Alexander Porfirevich Borodin was a spare-time composer, but none-the-less a great composer for that.  He was born in St Peterburg of Russian noble blood, his father 62, his mother 25.  He showed aptitude and great love for music from a very early age,  but his mother insisted that he study medicine, not music.  He was not suited to medicine, so became a professor of chemistry at the St Petersburg Military Academy of Medicine. He was very successful and deeply involved with his academic and research responsibilities in the field of chemistry, but still found time to compose and perform music.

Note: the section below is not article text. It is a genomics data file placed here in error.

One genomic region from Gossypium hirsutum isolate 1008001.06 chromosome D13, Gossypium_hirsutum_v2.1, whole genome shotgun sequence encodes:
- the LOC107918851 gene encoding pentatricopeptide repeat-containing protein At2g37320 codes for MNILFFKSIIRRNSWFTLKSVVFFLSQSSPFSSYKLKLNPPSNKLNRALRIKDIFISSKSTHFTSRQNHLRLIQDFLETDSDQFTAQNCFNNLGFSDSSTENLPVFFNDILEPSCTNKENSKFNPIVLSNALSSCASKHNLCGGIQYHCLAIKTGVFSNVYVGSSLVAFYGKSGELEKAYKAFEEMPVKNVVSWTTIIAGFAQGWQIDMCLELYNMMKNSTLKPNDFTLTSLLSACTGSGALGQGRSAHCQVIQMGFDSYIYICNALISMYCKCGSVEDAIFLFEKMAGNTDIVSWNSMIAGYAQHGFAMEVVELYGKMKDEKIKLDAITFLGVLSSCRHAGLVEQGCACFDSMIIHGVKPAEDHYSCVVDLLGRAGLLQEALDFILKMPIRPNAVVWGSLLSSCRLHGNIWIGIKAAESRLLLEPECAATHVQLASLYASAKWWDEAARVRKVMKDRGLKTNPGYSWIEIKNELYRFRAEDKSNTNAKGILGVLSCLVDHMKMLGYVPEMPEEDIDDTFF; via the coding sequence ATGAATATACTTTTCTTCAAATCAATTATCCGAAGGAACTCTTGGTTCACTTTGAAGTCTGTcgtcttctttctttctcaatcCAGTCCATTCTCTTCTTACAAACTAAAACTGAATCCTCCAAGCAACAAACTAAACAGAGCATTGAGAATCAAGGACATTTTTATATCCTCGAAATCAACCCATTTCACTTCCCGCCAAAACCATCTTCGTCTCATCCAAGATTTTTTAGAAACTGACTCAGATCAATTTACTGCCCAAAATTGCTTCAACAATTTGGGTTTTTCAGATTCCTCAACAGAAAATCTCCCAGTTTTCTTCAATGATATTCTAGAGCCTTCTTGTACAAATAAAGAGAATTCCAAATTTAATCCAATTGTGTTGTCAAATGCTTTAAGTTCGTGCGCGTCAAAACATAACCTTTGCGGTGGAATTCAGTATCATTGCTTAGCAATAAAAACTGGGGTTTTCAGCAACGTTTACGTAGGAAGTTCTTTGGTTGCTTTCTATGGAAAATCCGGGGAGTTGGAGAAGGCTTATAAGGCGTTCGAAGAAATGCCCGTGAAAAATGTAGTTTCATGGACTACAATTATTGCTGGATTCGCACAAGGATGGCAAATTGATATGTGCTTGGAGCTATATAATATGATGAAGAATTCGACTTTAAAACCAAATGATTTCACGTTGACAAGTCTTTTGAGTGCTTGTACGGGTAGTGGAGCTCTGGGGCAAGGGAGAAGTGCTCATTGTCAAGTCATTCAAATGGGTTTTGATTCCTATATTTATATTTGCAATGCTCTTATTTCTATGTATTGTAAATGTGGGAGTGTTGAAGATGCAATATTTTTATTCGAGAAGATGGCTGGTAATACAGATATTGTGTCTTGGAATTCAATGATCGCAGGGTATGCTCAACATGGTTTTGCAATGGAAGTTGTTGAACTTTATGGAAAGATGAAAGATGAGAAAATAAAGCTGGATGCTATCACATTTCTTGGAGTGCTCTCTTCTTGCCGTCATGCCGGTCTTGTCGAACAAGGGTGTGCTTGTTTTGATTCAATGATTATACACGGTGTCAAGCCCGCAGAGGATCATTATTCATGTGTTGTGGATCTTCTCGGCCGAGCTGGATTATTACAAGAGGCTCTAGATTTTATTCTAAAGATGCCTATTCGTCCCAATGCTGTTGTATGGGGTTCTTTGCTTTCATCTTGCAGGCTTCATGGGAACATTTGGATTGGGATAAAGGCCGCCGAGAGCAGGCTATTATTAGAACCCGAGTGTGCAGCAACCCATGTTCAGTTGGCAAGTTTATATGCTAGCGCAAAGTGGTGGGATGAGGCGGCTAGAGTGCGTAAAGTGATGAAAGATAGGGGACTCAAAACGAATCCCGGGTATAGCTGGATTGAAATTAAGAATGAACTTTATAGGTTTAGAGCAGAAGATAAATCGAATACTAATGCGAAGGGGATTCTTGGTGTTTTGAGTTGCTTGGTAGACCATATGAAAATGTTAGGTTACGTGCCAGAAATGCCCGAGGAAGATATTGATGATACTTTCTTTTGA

He became a member of the unofficial circle of the Russian "Five", in particular he was a friend of Mussorgsky and of Balakirev. (The others are Rimsky-Korsakov and CÚsar Cui).  Borodin found it easy to compose naturally flowing melodies, with enormous spontaneity.

He wrote 2 symphonies, the symphonic poem "In the Steppes of Central Asia", 3 string quartets, and the unfinished opera "Prince Igor". Rimsky-Korsakov completed Prince Igor after Borodin's death. The Polovtsian Dances are orchestral pieces from the ballet segment of the opera Prince Igor, and represent the most-often played work of Borodin at concerts today.  Also, one theme from this has been copied into a 20th century light opera "Kismet" and set to words "Stranger in Paradise". 

The theme from the 3rd movement of his 2nd String Quartet contains an often quoted unforgettable flowing melody.